Monday, 1 January 2018

8 Tips for New ESL Teachers

Happy New Year! In today's post I will talk about advice for newbie ESL teachers. I'll try and share a bit of the wisdom I've acquired in the last ten years doing this job.

In no particular order, here are my tips:

Keep Calm 

It's really important that you don't lose your temper in the classroom. Sure, many of us will remember our own childhoods and seeing teachers shout and scream... but it's no longer acceptable. You simply alienate your students at best, and at worst you may cause them to lose interest in the subject. You might even get yourself fired. Teaching can be incredibly frustrating at times, but like anything else in life you have to be able to take a deep breath and continue. Trust me, you'll be glad you did. 

Find the Line Between Permissive and Strict

In many cultures, teachers are very strict people who harshly enforce the rules. This does not, however, contribute to a positive learning environment. You certainly don't want to be too lenient, but avoid creating an oppressive environment by finding that ideal line. Students should feel free to express themselves and explore their new language, yet there must also be boundaries in place to ensure things don't get too out of hand. This is obviously easier with adults than children.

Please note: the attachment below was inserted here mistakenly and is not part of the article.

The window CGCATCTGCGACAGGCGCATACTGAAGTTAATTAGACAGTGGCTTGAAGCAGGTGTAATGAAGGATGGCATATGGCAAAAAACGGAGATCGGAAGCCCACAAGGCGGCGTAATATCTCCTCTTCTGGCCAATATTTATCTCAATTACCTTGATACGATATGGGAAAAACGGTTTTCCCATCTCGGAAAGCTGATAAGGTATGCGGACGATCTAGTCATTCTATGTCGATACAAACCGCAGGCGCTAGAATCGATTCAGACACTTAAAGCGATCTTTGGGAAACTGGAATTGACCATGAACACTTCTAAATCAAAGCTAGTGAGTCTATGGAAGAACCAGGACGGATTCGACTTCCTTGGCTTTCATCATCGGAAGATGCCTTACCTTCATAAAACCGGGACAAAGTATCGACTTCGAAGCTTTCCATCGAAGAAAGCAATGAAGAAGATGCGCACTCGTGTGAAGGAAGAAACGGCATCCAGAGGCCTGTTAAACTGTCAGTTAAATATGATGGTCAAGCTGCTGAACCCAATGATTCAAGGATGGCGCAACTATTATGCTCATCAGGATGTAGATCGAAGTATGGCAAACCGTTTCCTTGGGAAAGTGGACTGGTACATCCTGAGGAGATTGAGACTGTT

It may sound obvious, but it's easy to forget when you're the one standing at the front of the room, telling everyone what to do. Leaders show the way rather than telling others what to do. When teaching something new, demonstrate how it should be done. Give examples. Only when your students have seen how it should be done can they realistically be expected to follow. If using new grammar, give plenty of examples and make it abundantly clear exactly what you mean before expecting the students to produce. 

Empathize with Language Learners

Learning a new language is difficult and scary. Once you understand this, you are in a better position to help your students. Look back to your own experiences, or else go out and learn a new language. Imagine being in an immersive environment where you can't simply revert back to your mother tongue... It's embarrassing and exhausting. Yet once you understand this, you can help your students a lot. 

Input -> Output

Again, this sounds so obvious but if the students haven't learned something, they can't be expected to use it! Lessons should be structured carefully so students can learn a piece of grammar or vocabulary from a text, then get its pronunciation and form, then practice using it in a limited context, before finally doing some freer practice. They must see it being used and then learn how to use it before they can actually use it themselves. 

Smile... but don't be a Clown

A lot of new teachers tend to go overboard making the students like them. Yes, you should build a rapport by being friendly. However, you are a teacher, not a clown. Act professional and take yourself seriously. Prepare solid lesson plans and don't rely on jokes and funny videos to get by. It's tempting to want the students to really love your classes because they are easy and funny, but sometimes you have to get serious.